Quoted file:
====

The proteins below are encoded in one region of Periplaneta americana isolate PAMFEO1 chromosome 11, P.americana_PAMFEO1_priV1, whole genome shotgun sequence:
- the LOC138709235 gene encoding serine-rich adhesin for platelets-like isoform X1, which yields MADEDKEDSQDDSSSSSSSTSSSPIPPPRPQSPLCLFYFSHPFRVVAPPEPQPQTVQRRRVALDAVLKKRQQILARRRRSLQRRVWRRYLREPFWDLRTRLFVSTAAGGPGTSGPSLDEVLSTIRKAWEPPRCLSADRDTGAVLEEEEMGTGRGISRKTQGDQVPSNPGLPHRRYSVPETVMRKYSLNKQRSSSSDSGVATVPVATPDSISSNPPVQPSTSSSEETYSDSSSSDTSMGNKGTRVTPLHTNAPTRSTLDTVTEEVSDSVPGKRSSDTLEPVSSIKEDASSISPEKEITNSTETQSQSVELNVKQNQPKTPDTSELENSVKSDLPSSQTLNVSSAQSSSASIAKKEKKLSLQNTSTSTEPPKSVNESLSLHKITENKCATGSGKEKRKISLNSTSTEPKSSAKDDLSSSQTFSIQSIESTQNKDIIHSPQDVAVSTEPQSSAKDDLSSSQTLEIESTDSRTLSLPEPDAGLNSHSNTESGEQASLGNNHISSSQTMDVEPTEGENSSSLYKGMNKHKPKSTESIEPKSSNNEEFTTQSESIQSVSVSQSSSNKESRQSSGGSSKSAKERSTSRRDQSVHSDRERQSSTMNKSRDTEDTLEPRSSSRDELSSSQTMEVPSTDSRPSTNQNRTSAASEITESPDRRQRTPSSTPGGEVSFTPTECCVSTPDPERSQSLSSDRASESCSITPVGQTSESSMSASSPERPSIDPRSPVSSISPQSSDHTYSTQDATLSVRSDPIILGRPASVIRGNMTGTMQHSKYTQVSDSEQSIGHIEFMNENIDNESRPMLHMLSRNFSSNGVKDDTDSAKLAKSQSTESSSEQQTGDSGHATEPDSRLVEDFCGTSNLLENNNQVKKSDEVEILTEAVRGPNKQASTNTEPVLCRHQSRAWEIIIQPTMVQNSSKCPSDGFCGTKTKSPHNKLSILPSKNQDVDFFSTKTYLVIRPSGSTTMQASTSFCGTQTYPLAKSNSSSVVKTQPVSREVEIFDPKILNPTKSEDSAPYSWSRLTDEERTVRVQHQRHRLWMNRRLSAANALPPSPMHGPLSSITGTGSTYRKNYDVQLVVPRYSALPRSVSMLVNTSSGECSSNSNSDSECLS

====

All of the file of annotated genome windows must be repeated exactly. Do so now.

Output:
The proteins below are encoded in one region of Periplaneta americana isolate PAMFEO1 chromosome 11, P.americana_PAMFEO1_priV1, whole genome shotgun sequence:
- the LOC138709235 gene encoding serine-rich adhesin for platelets-like isoform X1, which yields MADEDKEDSQDDSSSSSSSTSSSPIPPPRPQSPLCLFYFSHPFRVVAPPEPQPQTVQRRRVALDAVLKKRQQILARRRRSLQRRVWRRYLREPFWDLRTRLFVSTAAGGPGTSGPSLDEVLSTIRKAWEPPRCLSADRDTGAVLEEEEMGTGRGISRKTQGDQVPSNPGLPHRRYSVPETVMRKYSLNKQRSSSSDSGVATVPVATPDSISSNPPVQPSTSSSEETYSDSSSSDTSMGNKGTRVTPLHTNAPTRSTLDTVTEEVSDSVPGKRSSDTLEPVSSIKEDASSISPEKEITNSTETQSQSVELNVKQNQPKTPDTSELENSVKSDLPSSQTLNVSSAQSSSASIAKKEKKLSLQNTSTSTEPPKSVNESLSLHKITENKCATGSGKEKRKISLNSTSTEPKSSAKDDLSSSQTFSIQSIESTQNKDIIHSPQDVAVSTEPQSSAKDDLSSSQTLEIESTDSRTLSLPEPDAGLNSHSNTESGEQASLGNNHISSSQTMDVEPTEGENSSSLYKGMNKHKPKSTESIEPKSSNNEEFTTQSESIQSVSVSQSSSNKESRQSSGGSSKSAKERSTSRRDQSVHSDRERQSSTMNKSRDTEDTLEPRSSSRDELSSSQTMEVPSTDSRPSTNQNRTSAASEITESPDRRQRTPSSTPGGEVSFTPTECCVSTPDPERSQSLSSDRASESCSITPVGQTSESSMSASSPERPSIDPRSPVSSISPQSSDHTYSTQDATLSVRSDPIILGRPASVIRGNMTGTMQHSKYTQVSDSEQSIGHIEFMNENIDNESRPMLHMLSRNFSSNGVKDDTDSAKLAKSQSTESSSEQQTGDSGHATEPDSRLVEDFCGTSNLLENNNQVKKSDEVEILTEAVRGPNKQASTNTEPVLCRHQSRAWEIIIQPTMVQNSSKCPSDGFCGTKTKSPHNKLSILPSKNQDVDFFSTKTYLVIRPSGSTTMQASTSFCGTQTYPLAKSNSSSVVKTQPVSREVEIFDPKILNPTKSEDSAPYSWSRLTDEERTVRVQHQRHRLWMNRRLSAANALPPSPMHGPLSSITGTGSTYRKNYDVQLVVPRYSALPRSVSMLVNTSSGECSSNSNSDSECLS